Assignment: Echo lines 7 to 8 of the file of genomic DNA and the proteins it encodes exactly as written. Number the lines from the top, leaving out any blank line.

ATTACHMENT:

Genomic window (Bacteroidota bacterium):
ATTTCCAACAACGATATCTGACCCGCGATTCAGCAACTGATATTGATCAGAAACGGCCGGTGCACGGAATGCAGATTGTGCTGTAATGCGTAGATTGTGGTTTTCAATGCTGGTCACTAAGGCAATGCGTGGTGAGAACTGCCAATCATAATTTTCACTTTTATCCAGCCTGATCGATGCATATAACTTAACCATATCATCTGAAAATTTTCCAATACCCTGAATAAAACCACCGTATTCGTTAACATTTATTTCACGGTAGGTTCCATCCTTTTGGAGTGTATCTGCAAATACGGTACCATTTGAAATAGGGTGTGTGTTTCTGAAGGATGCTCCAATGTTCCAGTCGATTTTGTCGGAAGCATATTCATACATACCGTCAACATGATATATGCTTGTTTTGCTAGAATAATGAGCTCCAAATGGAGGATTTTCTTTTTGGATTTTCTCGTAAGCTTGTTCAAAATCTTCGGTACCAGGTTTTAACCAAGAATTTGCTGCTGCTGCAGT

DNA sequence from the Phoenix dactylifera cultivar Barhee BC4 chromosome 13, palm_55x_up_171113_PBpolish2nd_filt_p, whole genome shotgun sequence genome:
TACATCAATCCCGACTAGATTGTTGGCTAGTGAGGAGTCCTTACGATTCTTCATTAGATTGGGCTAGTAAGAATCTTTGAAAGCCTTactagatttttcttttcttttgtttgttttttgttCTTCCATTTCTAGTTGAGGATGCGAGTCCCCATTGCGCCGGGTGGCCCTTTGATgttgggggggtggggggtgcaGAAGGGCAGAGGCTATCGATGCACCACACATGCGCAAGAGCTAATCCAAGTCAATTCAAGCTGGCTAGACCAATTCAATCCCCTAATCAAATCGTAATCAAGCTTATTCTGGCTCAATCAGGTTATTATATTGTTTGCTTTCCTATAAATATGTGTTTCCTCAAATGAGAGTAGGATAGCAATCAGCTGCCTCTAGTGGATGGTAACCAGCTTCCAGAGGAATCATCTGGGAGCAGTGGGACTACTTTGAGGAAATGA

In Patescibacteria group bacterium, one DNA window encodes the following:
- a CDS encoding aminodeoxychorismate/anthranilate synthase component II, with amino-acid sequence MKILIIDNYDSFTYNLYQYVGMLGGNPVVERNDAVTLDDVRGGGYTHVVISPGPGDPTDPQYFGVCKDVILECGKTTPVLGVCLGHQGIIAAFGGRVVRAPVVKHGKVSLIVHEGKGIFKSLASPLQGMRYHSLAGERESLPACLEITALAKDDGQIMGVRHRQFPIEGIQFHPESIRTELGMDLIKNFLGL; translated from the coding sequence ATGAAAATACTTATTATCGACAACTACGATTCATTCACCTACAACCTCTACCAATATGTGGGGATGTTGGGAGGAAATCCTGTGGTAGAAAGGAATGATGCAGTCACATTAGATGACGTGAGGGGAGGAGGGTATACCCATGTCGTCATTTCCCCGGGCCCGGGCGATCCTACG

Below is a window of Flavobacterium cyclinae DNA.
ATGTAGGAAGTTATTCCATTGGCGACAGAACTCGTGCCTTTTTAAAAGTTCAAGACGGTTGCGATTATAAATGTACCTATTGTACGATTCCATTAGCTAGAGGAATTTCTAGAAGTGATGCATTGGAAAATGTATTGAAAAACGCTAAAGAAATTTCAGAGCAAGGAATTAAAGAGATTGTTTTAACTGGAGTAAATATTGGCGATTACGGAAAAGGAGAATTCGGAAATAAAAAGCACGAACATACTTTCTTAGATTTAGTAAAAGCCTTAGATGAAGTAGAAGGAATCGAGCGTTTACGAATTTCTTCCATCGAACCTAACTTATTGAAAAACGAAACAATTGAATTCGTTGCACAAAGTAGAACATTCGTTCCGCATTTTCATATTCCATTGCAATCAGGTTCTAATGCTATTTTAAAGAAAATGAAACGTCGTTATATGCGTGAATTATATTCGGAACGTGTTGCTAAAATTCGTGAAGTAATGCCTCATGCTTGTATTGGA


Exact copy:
Below is a window of Flavobacterium cyclinae DNA.
ATGTAGGAAGTTATTCCATTGGCGACAGAACTCGTGCCTTTTTAAAAGTTCAAGACGGTTGCGATTATAAATGTACCTATTGTACGATTCCATTAGCTAGAGGAATTTCTAGAAGTGATGCATTGGAAAATGTATTGAAAAACGCTAAAGAAATTTCAGAGCAAGGAATTAAAGAGATTGTTTTAACTGGAGTAAATATTGGCGATTACGGAAAAGGAGAATTCGGAAATAAAAAGCACGAACATACTTTCTTAGATTTAGTAAAAGCCTTAGATGAAGTAGAAGGAATCGAGCGTTTACGAATTTCTTCCATCGAACCTAACTTATTGAAAAACGAAACAATTGAATTCGTTGCACAAAGTAGAACATTCGTTCCGCATTTTCATATTCCATTGCAATCAGGTTCTAATGCTATTTTAAAGAAAATGAAACGTCGTTATATGCGTGAATTATATTCGGAACGTGTTGCTAAAATTCGTGAAGTAATGCCTCATGCTTGTATTGGA